At the start of 2020, the number of people working in the UK reached a record high of just over 32.5 million.
Since the coronavirus pandemic, 1 million businesses have taken advantage of the Government’s furlough scheme, leading to 9.3 million people being told that their job is reliant upon salary support until a solution can be found. That is more than one in every four people.
As the furlough scheme phases out, it feels as though we are standing on the edge of a precipice. The employment market is facing a crisis unlike any we have seen in a very long time.
If not already, businesses will soon be forced to make some very difficult decisions as they begin to plan and rebuild for the future. There will be tough times ahead for many, and it is going to be critical that you strike the right balance between consolidation and aspiration to succeed.
As a recruiter, it pains me to talk about job cuts, but with a swift ‘V’ shaped economic bounce-back unlikely, the first question that needs to be asked is whether or not you can you manage with fewer people in your team?
Contrary to this – and on a more positive note – there may also be new areas of specialism for your business, or skills and training you lack but now need to drive things forward.
Equally as important is making sure that your team emerges from lockdown as motivated and committed as ever. If they have been furloughed, do you know how do they feel about returning to work? If they worked throughout the epidemic, do they need time off to recharge their batteries before they go again?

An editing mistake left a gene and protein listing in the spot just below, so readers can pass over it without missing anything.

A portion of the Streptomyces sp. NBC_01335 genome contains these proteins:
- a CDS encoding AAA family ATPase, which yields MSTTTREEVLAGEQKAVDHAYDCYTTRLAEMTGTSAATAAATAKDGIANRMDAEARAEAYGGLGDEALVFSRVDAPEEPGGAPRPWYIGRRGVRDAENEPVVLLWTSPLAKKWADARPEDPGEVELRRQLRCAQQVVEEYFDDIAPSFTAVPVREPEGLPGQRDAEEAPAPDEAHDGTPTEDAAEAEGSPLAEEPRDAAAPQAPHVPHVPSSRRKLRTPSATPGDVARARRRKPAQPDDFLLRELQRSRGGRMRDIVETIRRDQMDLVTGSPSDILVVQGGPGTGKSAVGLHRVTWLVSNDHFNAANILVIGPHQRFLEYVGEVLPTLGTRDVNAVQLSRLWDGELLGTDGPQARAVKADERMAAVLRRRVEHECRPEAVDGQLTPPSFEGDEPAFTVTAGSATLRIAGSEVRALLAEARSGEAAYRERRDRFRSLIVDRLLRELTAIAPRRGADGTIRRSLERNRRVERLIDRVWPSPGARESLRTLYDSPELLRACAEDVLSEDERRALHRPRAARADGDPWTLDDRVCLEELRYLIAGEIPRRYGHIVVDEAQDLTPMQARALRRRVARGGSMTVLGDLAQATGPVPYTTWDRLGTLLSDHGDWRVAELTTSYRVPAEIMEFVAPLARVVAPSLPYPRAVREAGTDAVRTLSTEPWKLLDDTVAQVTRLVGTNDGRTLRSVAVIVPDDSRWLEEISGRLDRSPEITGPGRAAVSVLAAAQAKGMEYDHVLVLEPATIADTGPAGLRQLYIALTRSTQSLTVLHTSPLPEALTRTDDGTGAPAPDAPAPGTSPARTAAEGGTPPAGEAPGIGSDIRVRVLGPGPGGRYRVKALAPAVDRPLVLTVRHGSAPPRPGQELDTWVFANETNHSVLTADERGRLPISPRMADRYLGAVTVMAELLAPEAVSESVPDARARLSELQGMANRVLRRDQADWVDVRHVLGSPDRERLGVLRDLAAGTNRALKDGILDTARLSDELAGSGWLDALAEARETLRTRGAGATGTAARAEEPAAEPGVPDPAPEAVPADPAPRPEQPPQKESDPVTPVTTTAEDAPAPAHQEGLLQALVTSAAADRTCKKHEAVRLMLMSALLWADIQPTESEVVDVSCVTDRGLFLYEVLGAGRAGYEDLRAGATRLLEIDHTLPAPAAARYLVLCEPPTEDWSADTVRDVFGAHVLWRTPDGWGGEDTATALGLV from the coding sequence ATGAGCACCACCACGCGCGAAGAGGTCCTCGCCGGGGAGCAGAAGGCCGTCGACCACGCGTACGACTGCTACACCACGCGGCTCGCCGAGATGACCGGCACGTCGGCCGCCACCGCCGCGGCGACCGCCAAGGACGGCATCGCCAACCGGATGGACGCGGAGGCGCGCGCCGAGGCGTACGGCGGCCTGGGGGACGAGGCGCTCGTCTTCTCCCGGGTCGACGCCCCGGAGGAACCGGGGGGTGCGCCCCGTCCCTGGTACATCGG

Whatever their situation, the last few months will have been difficult for different people in different ways. As a leader and manager, make sure you take time to reflect on their behaviour at an individual level. It will teach you an awful lot about their character, and knowing who you can count on in a crisis is a hugely important lesson to learn.
As time goes by and feeling safe enough to come into work becomes less of an obstacle, the biggest question is going to be around new models of working.
Their looks set to be a huge uplift in demand for flexible and home working. It has been increasingly popular during the last few years, but now seems to be an expected norm for many people. Can you accommodate these new demands in your business, and do you even know what people would prefer to do going forward?
I suggest counselling opinion. What flexibility do staff want or need and, if they are going to work from home permanently, do they have the right equipment and space to do this? There may be new health and safety aspects to consider.
You may also need to adjust to a new way of recruiting. Changing needs, coupled with higher unemployment, and softer skills becoming an essential requirement for the majority of roles (i.e. communication and self-motivation), means it may be time to review your strategy. Not to mention adopt new technologies to video interview and conduct virtual onboarding.
All in all, I think it is fair to say that 2020 has been a pretty dreadful year, to the point where it has forced almost every business in the world to adapt and change the way they operate.
Whether you believe this is a temporary disruption or will lead to permanent change, we need to face the challenge head-on and, hopefully, if we can ask ourselves the right questions and surround ourselves with the right people, we can start to plan our recovery without delay.
Bryony discusses the importance of specialist recruitment to SMEs when searching for the very best recruits.